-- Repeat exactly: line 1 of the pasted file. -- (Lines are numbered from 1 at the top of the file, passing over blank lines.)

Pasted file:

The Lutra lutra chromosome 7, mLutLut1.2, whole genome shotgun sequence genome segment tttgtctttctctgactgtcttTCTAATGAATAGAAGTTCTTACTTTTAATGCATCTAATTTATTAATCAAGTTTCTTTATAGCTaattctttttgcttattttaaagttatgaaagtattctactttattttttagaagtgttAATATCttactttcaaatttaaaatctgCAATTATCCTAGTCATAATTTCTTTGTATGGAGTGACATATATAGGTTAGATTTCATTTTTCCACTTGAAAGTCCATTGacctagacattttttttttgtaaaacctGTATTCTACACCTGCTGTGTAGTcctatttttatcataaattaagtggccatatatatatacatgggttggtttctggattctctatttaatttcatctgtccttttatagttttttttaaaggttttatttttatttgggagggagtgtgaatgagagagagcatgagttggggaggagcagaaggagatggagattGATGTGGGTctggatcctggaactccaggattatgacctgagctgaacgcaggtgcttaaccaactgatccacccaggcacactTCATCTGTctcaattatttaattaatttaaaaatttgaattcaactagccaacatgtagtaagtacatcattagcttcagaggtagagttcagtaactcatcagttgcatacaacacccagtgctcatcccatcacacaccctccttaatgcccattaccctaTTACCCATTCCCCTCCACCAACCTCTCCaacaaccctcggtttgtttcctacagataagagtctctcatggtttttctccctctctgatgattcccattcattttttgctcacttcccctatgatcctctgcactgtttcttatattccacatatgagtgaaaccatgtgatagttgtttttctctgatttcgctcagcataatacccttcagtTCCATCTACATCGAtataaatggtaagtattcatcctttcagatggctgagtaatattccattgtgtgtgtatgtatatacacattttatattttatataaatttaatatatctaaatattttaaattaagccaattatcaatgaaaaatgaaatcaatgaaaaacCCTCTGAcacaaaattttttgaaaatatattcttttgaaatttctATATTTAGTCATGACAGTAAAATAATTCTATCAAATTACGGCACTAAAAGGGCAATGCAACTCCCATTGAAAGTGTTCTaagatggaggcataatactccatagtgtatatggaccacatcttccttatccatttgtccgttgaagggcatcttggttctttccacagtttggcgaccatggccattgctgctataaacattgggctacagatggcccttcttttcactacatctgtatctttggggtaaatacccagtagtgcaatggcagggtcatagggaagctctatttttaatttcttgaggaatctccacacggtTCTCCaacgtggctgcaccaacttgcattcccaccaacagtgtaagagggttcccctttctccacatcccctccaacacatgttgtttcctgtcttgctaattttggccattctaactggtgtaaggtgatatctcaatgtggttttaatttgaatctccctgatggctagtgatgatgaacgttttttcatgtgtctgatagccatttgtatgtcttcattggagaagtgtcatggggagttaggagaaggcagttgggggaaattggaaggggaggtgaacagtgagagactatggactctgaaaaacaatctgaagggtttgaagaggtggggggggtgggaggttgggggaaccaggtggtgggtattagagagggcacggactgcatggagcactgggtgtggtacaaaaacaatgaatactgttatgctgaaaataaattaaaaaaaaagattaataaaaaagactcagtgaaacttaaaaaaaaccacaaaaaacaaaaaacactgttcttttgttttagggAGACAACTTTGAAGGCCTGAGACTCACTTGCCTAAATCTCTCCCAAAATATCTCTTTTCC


The Lutra lutra chromosome 7, mLutLut1.2, whole genome shotgun sequence genome segment tttgtctttctctgactgtcttTCTAATGAATAGAAGTTCTTACTTTTAATGCATCTAATTTATTAATCAAGTTTCTTTATAGCTaattctttttgcttattttaaagttatgaaagtattctactttattttttagaagtgttAATATCttactttcaaatttaaaatctgCAATTATCCTAGTCATAATTTCTTTGTATGGAGTGACATATATAGGTTAGATTTCATTTTTCCACTTGAAAGTCCATTGacctagacattttttttttgtaaaacctGTATTCTACACCTGCTGTGTAGTcctatttttatcataaattaagtggccatatatatatacatgggttggtttctggattctctatttaatttcatctgtccttttatagttttttttaaaggttttatttttatttgggagggagtgtgaatgagagagagcatgagttggggaggagcagaaggagatggagattGATGTGGGTctggatcctggaactccaggattatgacctgagctgaacgcaggtgcttaaccaactgatccacccaggcacactTCATCTGTctcaattatttaattaatttaaaaatttgaattcaactagccaacatgtagtaagtacatcattagcttcagaggtagagttcagtaactcatcagttgcatacaacacccagtgctcatcccatcacacaccctccttaatgcccattaccctaTTACCCATTCCCCTCCACCAACCTCTCCaacaaccctcggtttgtttcctacagataagagtctctcatggtttttctccctctctgatgattcccattcattttttgctcacttcccctatgatcctctgcactgtttcttatattccacatatgagtgaaaccatgtgatagttgtttttctctgatttcgctcagcataatacccttcagtTCCATCTACATCGAtataaatggtaagtattcatcctttcagatggctgagtaatattccattgtgtgtgtatgtatatacacattttatattttatataaatttaatatatctaaatattttaaattaagccaattatcaatgaaaaatgaaatcaatgaaaaacCCTCTGAcacaaaattttttgaaaatatattcttttgaaatttctATATTTAGTCATGACAGTAAAATAATTCTATCAAATTACGGCACTAAAAGGGCAATGCAACTCCCATTGAAAGTGTTCTaagatggaggcataatactccatagtgtatatggaccacatcttccttatccatttgtccgttgaagggcatcttggttctttccacagtttggcgaccatggccattgctgctataaacattgggctacagatggcccttcttttcactacatctgtatctttggggtaaatacccagtagtgcaatggcagggtcatagggaagctctatttttaatttcttgaggaatctccacacggtTCTCCaacgtggctgcaccaacttgcattcccaccaacagtgtaagagggttcccctttctccacatcccctccaacacatgttgtttcctgtcttgctaattttggccattctaactggtgtaaggtgatatctcaatgtggttttaatttgaatctccctgatggctagtgatgatgaacgttttttcatgtgtctgatagccatttgtatgtcttcattggagaagtgtcatggggagttaggagaaggcagttgggggaaattggaaggggaggtgaacagtgagagactatggactctgaaaaacaatctgaagggtttgaagaggtggggggggtgggaggttgggggaaccaggtggtgggtattagagagggcacggactgcatggagcactgggtgtggtacaaaaacaatgaatactgttatgctgaaaataaattaaaaaaaaagattaataaaaaagactcagtgaaacttaaaaaaaaccacaaaaaacaaaaaacactgttcttttgttttagggAGACAACTTTGAAGGCCTGAGACTCACTTGCCTAAATCTCTCCCAAAATATCTCTTTTCC